I’m gonna warn ya’ll: it’s really not one of those games that has mass appeal. Please don’t let this be your introduction to visual novels or yaoi. There’s, um, much gentler stuff out there. Also, content warnings for pretty much everything under the sun… off the top of my head, I don’t think there’s any gore or cannibalism, but there is pretty much every other utterly depraved thing you can probably imagine, and likely a few things you can’t. If we’re going that thing of comparing VNs to literature and Beyond Eden is The Count of Monte Cristo and Pigeon Blood is kinda like Poe but with more gay and body horror, Hadaka Shitsuji falls into shock-lit Marquis de Sade territory.

Seriously, the warning at the opening of the game is actually there for a damn good reason, and I think more than a few Steam users bought it, didn’t think much of the warnings before purchasing it, and then got a bit freaked out and pissed off.

Abandon all hope, ye who enter: Hadaka Shitsuji has some hectic warning going on. 

I love the bit about “no part of this software is intended nor to be interpreted for use in any real life situation.” Treating butlers like Tomoaki does is more than likely to violate every known piece of legislation regarding harassment and occupational health and safety. (But honestly, if you’re a grown fucking adult and think video games are a great educator and need to be taken literally, and emulated, you’re probably already beyond being helped by warnings.)

At least, I’d argue, the sexual depiction stuff is so over the top and borderline grotesque that it really isn’t meant to be even loosely interpreted as ideal, romantic, or realistic. I mean, Fifty Shades of Grey was full of abuse, disturbing descriptions, inappropriate use of household items and practices that should also not be interpreted for use in any real life situation, and people were sighing about how romantic it was, and The Guardian had editorials about how great it would be to have a man like Grey as a partner. The cinemas ran Valentine’s Day events showing it.

Anyway, I have deep affection for this completely batshit crazy butler escapade, and right now the thought of hearing the music from the PilSlash games I’m playing or Beyond Eden is going to send me insane, so time to crack open the official English translation of Hadaka Shitsuji – Naked Butlers. 

Beyond Eden; Day Three, General Route -> Jeremy

Okay, this is where the routes start to bottleneck and you get forced to make some decisions, to move on a certain path and get an ending with a specific character.

For the purposes of the write-through, I’m going to move towards Jeremy’s route (so MASSIVE SPOILERS FOR JEREMY’S ROUTE IF YOU HAVEN’T PLAYED IT) because Jeremy’s route is required to unlock a couple of other characters’ and also because it’s a good opener to finding out wtf is actually going on in Ashgrove.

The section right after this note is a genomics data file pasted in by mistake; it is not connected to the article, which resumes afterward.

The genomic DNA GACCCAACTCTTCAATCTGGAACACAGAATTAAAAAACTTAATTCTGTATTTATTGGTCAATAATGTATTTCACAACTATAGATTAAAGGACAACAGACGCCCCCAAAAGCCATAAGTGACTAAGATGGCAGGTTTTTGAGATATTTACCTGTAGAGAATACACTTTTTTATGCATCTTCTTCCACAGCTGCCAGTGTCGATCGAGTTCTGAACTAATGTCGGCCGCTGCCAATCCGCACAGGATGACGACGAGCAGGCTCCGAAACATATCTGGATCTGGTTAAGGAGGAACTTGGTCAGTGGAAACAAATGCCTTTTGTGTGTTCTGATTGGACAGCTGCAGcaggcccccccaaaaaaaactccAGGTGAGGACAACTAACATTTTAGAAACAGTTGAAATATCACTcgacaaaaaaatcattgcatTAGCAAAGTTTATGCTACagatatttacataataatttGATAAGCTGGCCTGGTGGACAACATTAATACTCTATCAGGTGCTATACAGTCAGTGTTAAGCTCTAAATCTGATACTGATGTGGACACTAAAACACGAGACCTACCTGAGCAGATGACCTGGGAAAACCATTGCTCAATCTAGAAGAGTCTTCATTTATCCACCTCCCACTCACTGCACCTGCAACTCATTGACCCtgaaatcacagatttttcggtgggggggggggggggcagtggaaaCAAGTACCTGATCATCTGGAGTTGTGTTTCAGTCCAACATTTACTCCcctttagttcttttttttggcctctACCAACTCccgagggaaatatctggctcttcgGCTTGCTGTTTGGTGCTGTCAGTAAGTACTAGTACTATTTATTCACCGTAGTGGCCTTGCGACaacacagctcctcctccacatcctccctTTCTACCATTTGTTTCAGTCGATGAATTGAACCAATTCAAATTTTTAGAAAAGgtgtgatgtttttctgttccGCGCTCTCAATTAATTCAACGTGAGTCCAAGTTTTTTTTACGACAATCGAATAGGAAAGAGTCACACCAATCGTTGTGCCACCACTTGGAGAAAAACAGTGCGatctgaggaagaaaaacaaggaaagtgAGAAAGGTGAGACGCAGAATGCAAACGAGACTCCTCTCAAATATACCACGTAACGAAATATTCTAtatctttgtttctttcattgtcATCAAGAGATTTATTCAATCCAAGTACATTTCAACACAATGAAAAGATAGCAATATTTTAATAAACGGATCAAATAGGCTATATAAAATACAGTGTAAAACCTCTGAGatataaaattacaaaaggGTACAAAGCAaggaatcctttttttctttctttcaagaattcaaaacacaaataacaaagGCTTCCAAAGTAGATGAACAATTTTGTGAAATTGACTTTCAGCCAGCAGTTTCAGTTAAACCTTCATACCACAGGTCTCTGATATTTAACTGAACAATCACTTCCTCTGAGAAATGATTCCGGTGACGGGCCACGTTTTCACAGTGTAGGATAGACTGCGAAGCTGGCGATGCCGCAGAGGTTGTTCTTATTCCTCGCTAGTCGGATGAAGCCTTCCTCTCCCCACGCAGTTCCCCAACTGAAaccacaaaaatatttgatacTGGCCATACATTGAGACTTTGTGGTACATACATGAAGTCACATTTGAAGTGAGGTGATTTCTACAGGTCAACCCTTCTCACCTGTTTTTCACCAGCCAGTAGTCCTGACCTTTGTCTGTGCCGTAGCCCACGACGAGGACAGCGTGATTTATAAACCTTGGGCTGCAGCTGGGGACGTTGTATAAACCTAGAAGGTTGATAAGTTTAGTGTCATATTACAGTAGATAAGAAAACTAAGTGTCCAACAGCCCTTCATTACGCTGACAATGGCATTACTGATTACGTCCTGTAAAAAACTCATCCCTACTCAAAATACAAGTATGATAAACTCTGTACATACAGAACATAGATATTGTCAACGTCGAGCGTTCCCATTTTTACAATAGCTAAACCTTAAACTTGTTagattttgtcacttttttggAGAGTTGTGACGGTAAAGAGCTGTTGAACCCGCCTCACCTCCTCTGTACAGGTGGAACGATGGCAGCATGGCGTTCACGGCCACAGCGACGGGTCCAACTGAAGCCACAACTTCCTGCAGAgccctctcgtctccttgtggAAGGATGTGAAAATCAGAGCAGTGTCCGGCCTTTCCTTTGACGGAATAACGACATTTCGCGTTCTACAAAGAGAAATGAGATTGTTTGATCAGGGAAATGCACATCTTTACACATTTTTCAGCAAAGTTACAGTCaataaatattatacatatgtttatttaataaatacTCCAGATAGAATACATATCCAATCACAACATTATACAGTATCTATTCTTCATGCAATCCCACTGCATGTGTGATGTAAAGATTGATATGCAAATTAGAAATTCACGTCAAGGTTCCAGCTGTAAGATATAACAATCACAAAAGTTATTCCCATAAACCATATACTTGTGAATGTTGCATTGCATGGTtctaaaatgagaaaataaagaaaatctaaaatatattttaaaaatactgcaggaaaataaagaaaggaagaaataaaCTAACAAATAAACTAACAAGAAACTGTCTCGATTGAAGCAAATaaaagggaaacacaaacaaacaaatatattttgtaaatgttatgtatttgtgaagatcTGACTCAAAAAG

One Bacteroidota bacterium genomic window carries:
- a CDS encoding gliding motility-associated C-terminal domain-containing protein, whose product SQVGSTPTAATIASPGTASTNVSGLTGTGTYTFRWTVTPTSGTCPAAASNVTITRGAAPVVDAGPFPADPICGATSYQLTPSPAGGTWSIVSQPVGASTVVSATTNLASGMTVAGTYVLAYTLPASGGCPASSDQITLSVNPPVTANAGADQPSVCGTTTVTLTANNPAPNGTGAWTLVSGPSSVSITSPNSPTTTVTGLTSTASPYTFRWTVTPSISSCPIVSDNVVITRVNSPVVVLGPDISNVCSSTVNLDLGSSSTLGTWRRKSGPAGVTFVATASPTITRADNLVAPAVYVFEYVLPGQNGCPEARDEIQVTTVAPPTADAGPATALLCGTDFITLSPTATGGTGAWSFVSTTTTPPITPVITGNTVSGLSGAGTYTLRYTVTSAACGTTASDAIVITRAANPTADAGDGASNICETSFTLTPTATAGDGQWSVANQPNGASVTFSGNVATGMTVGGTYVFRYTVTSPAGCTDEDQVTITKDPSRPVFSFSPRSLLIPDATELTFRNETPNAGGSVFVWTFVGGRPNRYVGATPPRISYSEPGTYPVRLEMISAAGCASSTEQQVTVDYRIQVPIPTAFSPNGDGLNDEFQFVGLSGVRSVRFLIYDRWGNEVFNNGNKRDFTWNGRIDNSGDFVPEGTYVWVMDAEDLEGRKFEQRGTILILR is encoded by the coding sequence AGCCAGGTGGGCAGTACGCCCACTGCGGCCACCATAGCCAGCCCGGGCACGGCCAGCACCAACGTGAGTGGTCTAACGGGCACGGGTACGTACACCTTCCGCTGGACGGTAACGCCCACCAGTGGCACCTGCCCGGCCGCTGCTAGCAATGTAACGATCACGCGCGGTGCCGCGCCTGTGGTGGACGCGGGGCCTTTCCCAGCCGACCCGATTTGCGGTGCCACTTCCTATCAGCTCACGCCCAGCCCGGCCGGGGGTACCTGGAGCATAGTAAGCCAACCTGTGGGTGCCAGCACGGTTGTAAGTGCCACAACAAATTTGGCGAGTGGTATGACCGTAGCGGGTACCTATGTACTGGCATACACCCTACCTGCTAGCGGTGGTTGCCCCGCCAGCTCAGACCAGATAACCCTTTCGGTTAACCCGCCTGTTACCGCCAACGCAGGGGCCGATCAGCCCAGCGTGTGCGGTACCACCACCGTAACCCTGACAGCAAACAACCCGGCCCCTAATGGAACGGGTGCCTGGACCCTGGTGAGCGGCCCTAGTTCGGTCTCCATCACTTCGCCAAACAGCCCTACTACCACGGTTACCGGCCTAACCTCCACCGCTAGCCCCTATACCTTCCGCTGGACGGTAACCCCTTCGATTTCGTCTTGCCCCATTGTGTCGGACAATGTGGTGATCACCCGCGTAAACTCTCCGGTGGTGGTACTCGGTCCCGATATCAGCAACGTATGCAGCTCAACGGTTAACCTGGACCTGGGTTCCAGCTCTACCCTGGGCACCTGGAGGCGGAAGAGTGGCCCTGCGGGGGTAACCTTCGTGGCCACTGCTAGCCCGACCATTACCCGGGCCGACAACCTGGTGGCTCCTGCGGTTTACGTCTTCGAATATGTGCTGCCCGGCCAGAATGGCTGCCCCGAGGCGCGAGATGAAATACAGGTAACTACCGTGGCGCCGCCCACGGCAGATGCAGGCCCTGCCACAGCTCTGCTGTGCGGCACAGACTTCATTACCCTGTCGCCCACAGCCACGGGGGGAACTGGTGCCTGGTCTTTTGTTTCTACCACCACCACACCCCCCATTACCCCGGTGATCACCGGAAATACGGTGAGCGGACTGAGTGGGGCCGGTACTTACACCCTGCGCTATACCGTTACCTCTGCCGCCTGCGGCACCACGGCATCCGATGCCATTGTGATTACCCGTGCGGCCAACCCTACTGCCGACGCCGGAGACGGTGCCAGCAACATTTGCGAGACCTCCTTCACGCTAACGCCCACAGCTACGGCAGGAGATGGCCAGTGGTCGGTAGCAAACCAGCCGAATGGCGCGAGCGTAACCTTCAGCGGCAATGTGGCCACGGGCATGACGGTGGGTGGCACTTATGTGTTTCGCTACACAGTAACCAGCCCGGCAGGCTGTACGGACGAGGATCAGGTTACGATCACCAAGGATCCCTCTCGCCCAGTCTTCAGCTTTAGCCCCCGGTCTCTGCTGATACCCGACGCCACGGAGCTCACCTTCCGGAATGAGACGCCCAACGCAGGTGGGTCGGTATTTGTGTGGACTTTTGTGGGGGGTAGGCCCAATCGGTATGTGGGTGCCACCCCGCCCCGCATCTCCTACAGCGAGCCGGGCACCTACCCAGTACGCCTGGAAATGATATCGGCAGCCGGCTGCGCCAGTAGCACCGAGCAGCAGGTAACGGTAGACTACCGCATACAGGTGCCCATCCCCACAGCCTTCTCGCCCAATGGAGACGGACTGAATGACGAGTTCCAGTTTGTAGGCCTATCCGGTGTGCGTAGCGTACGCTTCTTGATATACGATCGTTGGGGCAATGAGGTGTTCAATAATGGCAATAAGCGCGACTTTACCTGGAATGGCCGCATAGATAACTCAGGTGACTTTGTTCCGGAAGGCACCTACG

Apologies to the yaoi fans, no smut here, but ye gawds, I am beyond grateful because Jeremy is, like, thirteen, and yeah, we know Alex is hellbent on ruining the Edenics, but even “evil” has standards, right?


So, the morning after Alex has pondered his revenge, (and we, the players learned that he hired investigators to see what the Edenics were up to!) and thought rather cryptically about the loss of his sister, we come to breakfast, where Edward basically is like, “I’m going shooting, Alex, you coming with?” and I’m honestly not sure if this is Edward just wanting to go out shooting and trying to be, in a kind of brash and unsophisticated way, polite to the guest; if it’s Edward with a bit of a hero complex towards Alex; if it’s Edward trying to show Alex what a Big Grown Up Man he is, or if it’s just Edward trying to piss off Oscar and assert his dominance as the social one engaging with guests as man of the house.

Oscar’s already like, “WTF, did Dad say you could play with guns?!” and Edward’s like, “He did when I said I’d take Jeremy.” And Jeremy’s all flustered and awks about it suggesting that nah, he didn’t know about it at all, but there’s not really much Oscar can do about it, so he has to let it slide. Worse yet, Dr. Bell is busy, as Joshua points out, the younger boys probably should learn how to shoot because they’ll likely be invited to go hunting in the future, and Alex, seeing the discord, calmly sides with Edward on it.

Turns out both Dr. Bell and sweet little Laurence can’t stand hunting anyway: Dr. Bell for what sounds like ethical reasons, Laurence because he’s squeamish about blood. Oscar very reluctantly agrees to go with them, which pisses off Edward. So it’s all settled, and they head off.